[info]  published scalafx to C:/Users/Peter/.m2/repository/org/scalafx/scalafx/1.0/scalafx-1.0.jar
[info]  published scalafx to C:/Users/Peter/.m2/repository/org/scalafx/scalafx/1.0/scalafx-1.0-sources.jar

As you can see this is the equivalent of invoking mvn install:install-file almost.

If you want to install to a local Apache Ivy then use the SBT command “publish-local” instead.

> sbt publish-local
[info]  published scalafx to C:\Users\peter\.ivy2/local/org.scalafx/scalafx/1.0/poms/scalafx.pom
[info]  published scalafx to C:\Users\peter\.ivy2/local/org.scalafx/scalafx/1.0/jars/scalafx.jar
[info]  published scalafx to C:\Users\peter\.ivy2/local/org.scalafx/scalafx/1.0/srcs/scalafx-sources.jar
[info]  published ivy to C:\Users\peter\.ivy2/local/org.scalafx/scalafx/1.0/ivys/ivy.xml

Please let me know, if you have any more problems. Thanks.

IntelliJ and SBT

There was a definite bug in SBT Plug-in for IntelliJ IDEA that prevents the command line input working more than once. I explained this in the video screencast. However, It has been fixed recently, so make sure you update this plug-in to get the fix.


This copying of manuals DLL is a real pain for Maven / Ivy / SBT developers, because we have do this every single project. I believe Oracle could standardise on the actualise “platform” name (e.g. “Win”, “Mac”, “Solaris”, “Linux”) for the actual loading or come up with a way of making the mechanism indirect. Let me make myself abundantly clear:

// This SBT stanza will not work!!! It is just for illustration
libraryDependencies ++= Seq(
  "com.oracle" % "javafx" % "2.0" % "provided" ,
  "com.oracle" % "javafx-windows" % "2.0" % "provided" |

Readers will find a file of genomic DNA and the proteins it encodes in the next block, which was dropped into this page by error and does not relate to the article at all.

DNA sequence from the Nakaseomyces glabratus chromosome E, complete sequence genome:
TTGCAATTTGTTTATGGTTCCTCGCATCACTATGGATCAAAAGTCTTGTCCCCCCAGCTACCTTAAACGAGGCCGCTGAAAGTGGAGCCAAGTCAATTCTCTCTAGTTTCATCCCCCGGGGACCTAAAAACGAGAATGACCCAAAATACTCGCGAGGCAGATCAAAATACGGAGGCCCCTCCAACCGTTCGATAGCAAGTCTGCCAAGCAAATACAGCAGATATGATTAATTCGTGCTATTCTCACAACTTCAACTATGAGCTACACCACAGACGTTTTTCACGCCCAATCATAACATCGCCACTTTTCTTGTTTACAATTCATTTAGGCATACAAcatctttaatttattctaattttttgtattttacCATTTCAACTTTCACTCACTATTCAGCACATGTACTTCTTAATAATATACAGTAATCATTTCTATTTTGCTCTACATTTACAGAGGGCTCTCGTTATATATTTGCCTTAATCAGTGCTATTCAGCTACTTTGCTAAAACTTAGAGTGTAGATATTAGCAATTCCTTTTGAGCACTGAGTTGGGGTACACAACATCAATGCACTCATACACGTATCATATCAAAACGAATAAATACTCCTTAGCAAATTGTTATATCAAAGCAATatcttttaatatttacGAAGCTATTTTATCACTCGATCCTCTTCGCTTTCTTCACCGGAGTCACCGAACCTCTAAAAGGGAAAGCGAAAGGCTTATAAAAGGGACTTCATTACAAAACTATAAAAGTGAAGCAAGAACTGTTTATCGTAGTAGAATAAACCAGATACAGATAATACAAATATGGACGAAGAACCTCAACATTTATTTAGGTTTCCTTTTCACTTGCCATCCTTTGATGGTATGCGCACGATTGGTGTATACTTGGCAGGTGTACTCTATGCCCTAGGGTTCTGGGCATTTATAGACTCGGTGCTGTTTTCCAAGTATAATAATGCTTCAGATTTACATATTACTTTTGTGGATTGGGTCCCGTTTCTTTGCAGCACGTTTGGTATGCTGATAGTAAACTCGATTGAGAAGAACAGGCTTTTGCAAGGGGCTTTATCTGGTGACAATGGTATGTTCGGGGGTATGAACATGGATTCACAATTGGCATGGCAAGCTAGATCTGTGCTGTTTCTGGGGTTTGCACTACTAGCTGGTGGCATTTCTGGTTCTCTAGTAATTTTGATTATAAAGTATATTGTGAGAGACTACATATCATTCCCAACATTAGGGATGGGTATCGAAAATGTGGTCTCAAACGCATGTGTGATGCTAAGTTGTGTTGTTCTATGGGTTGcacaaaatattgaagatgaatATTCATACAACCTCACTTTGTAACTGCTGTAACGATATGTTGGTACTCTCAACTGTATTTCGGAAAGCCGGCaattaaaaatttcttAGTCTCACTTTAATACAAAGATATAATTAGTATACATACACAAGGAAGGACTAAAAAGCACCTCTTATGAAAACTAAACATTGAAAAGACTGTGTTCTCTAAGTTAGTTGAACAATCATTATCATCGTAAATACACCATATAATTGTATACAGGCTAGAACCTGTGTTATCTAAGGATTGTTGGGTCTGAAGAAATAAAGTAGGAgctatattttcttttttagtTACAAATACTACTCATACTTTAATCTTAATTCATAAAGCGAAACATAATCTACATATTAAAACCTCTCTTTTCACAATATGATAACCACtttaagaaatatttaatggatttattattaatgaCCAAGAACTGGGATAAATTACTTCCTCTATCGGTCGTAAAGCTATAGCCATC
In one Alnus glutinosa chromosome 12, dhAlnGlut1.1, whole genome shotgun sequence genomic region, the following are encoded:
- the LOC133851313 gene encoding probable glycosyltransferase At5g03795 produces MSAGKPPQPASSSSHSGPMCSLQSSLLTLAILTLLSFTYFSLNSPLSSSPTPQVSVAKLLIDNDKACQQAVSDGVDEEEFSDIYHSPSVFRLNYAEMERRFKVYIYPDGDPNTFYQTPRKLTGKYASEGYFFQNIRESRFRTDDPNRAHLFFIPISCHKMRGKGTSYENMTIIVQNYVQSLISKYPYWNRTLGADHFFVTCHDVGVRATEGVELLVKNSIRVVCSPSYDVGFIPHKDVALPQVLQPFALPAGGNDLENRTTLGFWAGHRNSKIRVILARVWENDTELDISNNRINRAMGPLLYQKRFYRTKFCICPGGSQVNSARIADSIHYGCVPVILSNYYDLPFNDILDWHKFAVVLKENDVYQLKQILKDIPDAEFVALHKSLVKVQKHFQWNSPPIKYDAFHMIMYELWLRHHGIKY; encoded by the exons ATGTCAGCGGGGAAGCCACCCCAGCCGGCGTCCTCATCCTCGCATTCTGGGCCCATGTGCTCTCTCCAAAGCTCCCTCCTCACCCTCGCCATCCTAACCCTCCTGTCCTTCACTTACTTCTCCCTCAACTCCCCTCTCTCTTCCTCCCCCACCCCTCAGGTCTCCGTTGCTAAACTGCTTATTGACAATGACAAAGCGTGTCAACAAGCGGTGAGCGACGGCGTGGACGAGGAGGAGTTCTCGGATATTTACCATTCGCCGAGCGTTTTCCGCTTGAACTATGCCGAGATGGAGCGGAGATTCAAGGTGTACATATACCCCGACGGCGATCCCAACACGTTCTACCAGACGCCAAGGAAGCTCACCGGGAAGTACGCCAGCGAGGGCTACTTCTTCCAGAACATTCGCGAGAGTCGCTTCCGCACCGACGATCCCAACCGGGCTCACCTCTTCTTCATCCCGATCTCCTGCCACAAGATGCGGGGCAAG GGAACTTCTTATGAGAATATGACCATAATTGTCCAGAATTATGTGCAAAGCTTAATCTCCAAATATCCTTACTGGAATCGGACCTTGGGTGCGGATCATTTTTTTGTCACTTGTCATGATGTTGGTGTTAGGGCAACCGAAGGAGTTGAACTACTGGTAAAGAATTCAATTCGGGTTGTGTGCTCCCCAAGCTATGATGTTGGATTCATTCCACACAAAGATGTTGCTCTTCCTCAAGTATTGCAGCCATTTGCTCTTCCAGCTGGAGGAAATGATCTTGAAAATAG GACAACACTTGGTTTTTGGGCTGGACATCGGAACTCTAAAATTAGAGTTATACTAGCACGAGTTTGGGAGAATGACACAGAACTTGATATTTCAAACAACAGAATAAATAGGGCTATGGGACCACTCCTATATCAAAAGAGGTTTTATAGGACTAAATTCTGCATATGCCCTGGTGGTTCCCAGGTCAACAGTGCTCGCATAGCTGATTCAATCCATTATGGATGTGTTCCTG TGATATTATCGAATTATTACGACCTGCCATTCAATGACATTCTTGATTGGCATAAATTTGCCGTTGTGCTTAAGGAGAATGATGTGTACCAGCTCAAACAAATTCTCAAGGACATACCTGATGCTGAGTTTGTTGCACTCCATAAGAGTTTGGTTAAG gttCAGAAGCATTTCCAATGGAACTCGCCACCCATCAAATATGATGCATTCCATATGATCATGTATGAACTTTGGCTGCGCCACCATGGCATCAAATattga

"com.oracle" % "javafx-macosx" % "2.0" % "provided" |
  "com.oracle" % "javafx-solaris" % "2.0" % "provided" |
  "com.oracle" % "javafx-linux" % "2.0" % "provided" )

Therefore Linux native libraries (*.so file) would in a known repository folder and of course you create a POM or IVY file and these entries:


We know that genuine differences exists in OS and CPU architecture and even chip hardware and therefore we should be sensitive to native changes e.g. Windows 32 versus 64 bit and AMD/Intel then may be schema could like this:

libraryDependencies ++= Seq(
  "com.oracle" % "javafx" % "2.0" % "provided" ,
  "com.oracle" % "javafx-${PLATFORM}[-${VERSION}][-${ARCHITECTURE}][-${CHIPSET}]" % "2.0" % "provided"
// PLATFORM is "windows" and VERSION is "" or "7" or "8"
// and ARCHITECTURE is "" or "32bit" or "64bit"
// and also CHIPSET is "" or "Intel" or "AMD"

I would be very interested in your thoughts on this scheme above. Thank you in advance.

From http://www.xenonique.co.uk/blog/?p=528

The Java Zone is brought to you in partnership with ZeroTurnaround. Check out this 8-step guide to see how you can increase your productivity by skipping slow application redeploys and by implementing application profiling, as you code!


Opinions expressed by DZone contributors are their own.

The best of DZone straight to your inbox.

Please provide a valid email address.

Thanks for subscribing!

Awesome! Check your inbox to verify your email so you can start receiving the latest in tech news and resources.

{{ parent.title || parent.header.title}}

{{ parent.tldr }}

{{ parent.urlSource.name }}